Poland Spring withdraws request to extract more water in Hollis after residents object

The request came as Hollis and the rest of Maine suffered a drought. Townspeople expressed their outrage at public meetings.
Sign along a roadway as you enter the Town of Hollis that reads ENTERING HOLLIS
In its application and at an Aug. 24 public meeting, Poland Spring insisted the additional withdrawal was to be relatively minimal. Photo credit: Facebook

The Poland Spring bottling company has backed off its request to double the amount of water it is extracting from one of its wells in Hollis, after mounting opposition from townspeople concerned about the additional withdrawal amid this summer’s drought.

Local residents, some of them with wells that had gone dry, attended two public meetings to express their outrage and to demand answers from the bottling giant. The decision to pull the application came just a few days before another meeting of the town planning board that had been scheduled to hear the permit request. 

“Meeting and public hearing canceled for September 14,” a notice on the Hollis town site said Friday. “Poland Spring has withdrawn their application.’’

Poland Spring was seeking to double its withdrawal from 30 million gallons of water a year to 60 million gallons from what it calls Borehole No 6, one of its wells. 

On Friday evening, the company confirmed to The Maine Monitor that it was retreating.

“Consistent with our principle and longstanding practice of being a good neighbor, we have determined it is in the best interest of everyone not to proceed at this time. While this project recently received Maine DEP approval, we appreciate the community’s engagement on this permit application as well as their comments and suggestions,” a Poland Spring spokesman said in a statement.

The Monitor reported that BlueTriton Brands, the owner of Poland Spring, filed an application in June to modify its permit in order to increase the withdrawal.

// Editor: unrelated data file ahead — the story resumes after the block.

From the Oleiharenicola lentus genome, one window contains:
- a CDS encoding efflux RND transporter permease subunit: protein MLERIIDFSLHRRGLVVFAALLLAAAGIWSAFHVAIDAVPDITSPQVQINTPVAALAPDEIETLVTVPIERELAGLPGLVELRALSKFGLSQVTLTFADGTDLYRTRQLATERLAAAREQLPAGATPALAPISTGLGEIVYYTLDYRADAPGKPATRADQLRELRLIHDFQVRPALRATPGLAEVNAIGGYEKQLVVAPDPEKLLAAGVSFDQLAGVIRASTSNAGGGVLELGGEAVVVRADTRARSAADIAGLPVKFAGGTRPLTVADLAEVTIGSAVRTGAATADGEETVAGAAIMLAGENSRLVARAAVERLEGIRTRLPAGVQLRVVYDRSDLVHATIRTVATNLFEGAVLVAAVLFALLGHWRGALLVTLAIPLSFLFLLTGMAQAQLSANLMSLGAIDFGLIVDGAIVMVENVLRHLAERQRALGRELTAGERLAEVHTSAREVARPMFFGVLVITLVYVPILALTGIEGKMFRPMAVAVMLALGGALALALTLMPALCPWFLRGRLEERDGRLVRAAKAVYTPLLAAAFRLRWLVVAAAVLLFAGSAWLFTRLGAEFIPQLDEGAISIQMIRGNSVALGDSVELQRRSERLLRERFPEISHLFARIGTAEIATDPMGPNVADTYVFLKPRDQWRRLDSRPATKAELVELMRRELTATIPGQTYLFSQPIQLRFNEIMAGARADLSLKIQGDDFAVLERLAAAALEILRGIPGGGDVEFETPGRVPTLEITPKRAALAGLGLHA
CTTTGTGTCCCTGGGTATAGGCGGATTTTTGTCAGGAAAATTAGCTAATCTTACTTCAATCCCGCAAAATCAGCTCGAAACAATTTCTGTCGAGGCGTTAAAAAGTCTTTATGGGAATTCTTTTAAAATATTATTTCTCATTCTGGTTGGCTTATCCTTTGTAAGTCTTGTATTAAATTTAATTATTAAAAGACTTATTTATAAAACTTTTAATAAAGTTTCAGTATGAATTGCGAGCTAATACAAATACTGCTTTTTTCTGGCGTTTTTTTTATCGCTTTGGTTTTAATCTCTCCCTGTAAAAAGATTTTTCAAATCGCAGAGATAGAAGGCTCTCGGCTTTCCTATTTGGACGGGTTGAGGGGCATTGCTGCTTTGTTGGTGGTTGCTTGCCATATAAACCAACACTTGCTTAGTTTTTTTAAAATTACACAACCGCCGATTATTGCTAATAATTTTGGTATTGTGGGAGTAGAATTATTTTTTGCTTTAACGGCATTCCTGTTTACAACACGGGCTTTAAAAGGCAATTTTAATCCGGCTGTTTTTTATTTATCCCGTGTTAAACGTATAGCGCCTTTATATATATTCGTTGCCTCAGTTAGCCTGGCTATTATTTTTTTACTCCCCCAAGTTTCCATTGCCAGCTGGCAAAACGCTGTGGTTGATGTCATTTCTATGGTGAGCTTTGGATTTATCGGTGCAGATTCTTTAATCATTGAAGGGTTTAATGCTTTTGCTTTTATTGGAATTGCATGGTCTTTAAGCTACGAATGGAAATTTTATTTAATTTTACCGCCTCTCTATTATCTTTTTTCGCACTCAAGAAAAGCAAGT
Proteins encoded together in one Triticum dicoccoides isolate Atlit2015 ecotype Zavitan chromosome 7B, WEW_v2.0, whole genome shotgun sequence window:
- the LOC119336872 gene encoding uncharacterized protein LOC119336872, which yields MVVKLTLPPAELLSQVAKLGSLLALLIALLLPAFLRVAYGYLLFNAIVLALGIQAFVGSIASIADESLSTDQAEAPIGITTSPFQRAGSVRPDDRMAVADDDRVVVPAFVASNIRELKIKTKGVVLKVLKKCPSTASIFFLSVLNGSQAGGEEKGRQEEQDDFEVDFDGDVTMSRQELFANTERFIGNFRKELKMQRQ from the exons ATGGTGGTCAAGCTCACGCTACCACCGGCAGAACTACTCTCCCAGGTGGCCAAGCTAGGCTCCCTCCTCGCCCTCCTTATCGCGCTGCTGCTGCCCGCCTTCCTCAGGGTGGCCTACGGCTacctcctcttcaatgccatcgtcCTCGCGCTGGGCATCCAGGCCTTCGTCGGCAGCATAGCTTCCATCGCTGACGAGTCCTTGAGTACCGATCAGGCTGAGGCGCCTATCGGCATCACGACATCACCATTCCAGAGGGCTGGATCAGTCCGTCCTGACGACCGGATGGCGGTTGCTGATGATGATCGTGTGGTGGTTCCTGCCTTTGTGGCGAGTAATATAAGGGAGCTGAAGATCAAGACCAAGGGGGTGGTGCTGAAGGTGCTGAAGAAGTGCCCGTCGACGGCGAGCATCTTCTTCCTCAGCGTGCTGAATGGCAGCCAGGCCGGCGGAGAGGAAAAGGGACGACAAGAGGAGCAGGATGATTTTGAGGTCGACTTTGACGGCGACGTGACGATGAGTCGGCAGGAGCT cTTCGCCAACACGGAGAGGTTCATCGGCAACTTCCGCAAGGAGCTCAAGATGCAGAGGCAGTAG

Like much of Maine, a large portion of York County was in a drought this summer, and the application request surfaced as anxious residents worried about their wells. But the request also raised broader concerns among some residents about Poland Springs, which has been tapping water in Hollis for about two decades. 

Residents attended two meetings of the Hollis Planning Board in the past several weeks, and a third meeting was scheduled for Wednesday. 

“I have never seen this many people come together like this before,’’ said Barbara Coleman, a local resident.

The town planned to hire an independent hydrologist and other experts to assess the request. Residents were upset about the number of Poland Spring trucks running through town as well as the impact of more water being taken from the aquifer.

In its application and at the Aug. 24 public meeting, Poland Spring insisted the additional withdrawal was relatively minimal. “The increased withdrawal rate will not deplete or degrade adjacent water bodies or supplies,’’ the application said.

In its statement Friday night, a spokesman said, “we will continue to be avid water stewards and report water withdrawals to the town of Hollis and the Maine DEP.”

Experts have differed on what impact bottlers’ extraction of huge amounts of water has on nearby wells, and the bottled water companies have traditionally argued that they are removing a relatively small amount from Maine’s vast aquifer. Nonetheless, in 2016, Poland Spring, then owned by Nestle, cut back on its water withdrawal amid a severe drought, the Portland Press Herald reported at the time. 


David Dahl is the editor of The Maine Monitor. Reach him with ideas for other stories: david@themainemonitor.org


David Dahl

Veteran journalist David Dahl serves as the editor of The Maine Monitor, overseeing its daily operations. David was most recently a deputy managing editor at the Boston Globe. Before joining the Globe, David worked for 20 years at the St. Petersburg Times. He was a Nieman fellow at Harvard University and a fellow at the Sulzberger Executive Leadership Program at Columbia University. He has also been an adjunct professor of journalism at Emerson College, Boston College and Boston University. David and his wife, Kathy, enjoy tennis and kayaking at their home in Friendship. They have two adult children.
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